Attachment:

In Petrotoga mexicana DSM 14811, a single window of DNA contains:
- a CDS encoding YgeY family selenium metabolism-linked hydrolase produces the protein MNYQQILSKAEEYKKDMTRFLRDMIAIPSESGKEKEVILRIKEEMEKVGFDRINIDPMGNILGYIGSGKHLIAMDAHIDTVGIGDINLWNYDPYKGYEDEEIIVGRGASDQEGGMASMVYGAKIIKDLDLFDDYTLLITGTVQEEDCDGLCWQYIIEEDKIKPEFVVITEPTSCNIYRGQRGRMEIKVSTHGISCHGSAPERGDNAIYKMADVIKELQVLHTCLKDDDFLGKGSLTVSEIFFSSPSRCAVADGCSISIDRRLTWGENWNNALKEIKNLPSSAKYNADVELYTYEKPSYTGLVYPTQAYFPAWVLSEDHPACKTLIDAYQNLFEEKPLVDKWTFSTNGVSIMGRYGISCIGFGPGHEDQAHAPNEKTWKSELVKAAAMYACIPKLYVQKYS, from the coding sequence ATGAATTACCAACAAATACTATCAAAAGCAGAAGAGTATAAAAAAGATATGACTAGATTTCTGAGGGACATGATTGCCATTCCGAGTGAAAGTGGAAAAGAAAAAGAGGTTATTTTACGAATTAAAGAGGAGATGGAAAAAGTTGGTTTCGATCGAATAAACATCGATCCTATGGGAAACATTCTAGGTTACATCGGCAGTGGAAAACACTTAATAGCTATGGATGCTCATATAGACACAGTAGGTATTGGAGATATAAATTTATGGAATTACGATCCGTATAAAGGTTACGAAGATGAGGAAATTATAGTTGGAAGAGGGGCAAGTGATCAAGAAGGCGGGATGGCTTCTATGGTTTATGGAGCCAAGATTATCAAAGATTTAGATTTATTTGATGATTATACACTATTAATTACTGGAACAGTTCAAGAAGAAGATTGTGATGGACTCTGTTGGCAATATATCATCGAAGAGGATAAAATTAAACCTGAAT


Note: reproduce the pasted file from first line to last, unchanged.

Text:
In Petrotoga mexicana DSM 14811, a single window of DNA contains:
- a CDS encoding YgeY family selenium metabolism-linked hydrolase produces the protein MNYQQILSKAEEYKKDMTRFLRDMIAIPSESGKEKEVILRIKEEMEKVGFDRINIDPMGNILGYIGSGKHLIAMDAHIDTVGIGDINLWNYDPYKGYEDEEIIVGRGASDQEGGMASMVYGAKIIKDLDLFDDYTLLITGTVQEEDCDGLCWQYIIEEDKIKPEFVVITEPTSCNIYRGQRGRMEIKVSTHGISCHGSAPERGDNAIYKMADVIKELQVLHTCLKDDDFLGKGSLTVSEIFFSSPSRCAVADGCSISIDRRLTWGENWNNALKEIKNLPSSAKYNADVELYTYEKPSYTGLVYPTQAYFPAWVLSEDHPACKTLIDAYQNLFEEKPLVDKWTFSTNGVSIMGRYGISCIGFGPGHEDQAHAPNEKTWKSELVKAAAMYACIPKLYVQKYS, from the coding sequence ATGAATTACCAACAAATACTATCAAAAGCAGAAGAGTATAAAAAAGATATGACTAGATTTCTGAGGGACATGATTGCCATTCCGAGTGAAAGTGGAAAAGAAAAAGAGGTTATTTTACGAATTAAAGAGGAGATGGAAAAAGTTGGTTTCGATCGAATAAACATCGATCCTATGGGAAACATTCTAGGTTACATCGGCAGTGGAAAACACTTAATAGCTATGGATGCTCATATAGACACAGTAGGTATTGGAGATATAAATTTATGGAATTACGATCCGTATAAAGGTTACGAAGATGAGGAAATTATAGTTGGAAGAGGGGCAAGTGATCAAGAAGGCGGGATGGCTTCTATGGTTTATGGAGCCAAGATTATCAAAGATTTAGATTTATTTGATGATTATACACTATTAATTACTGGAACAGTTCAAGAAGAAGATTGTGATGGACTCTGTTGGCAATATATCATCGAAGAGGATAAAATTAAACCTGAAT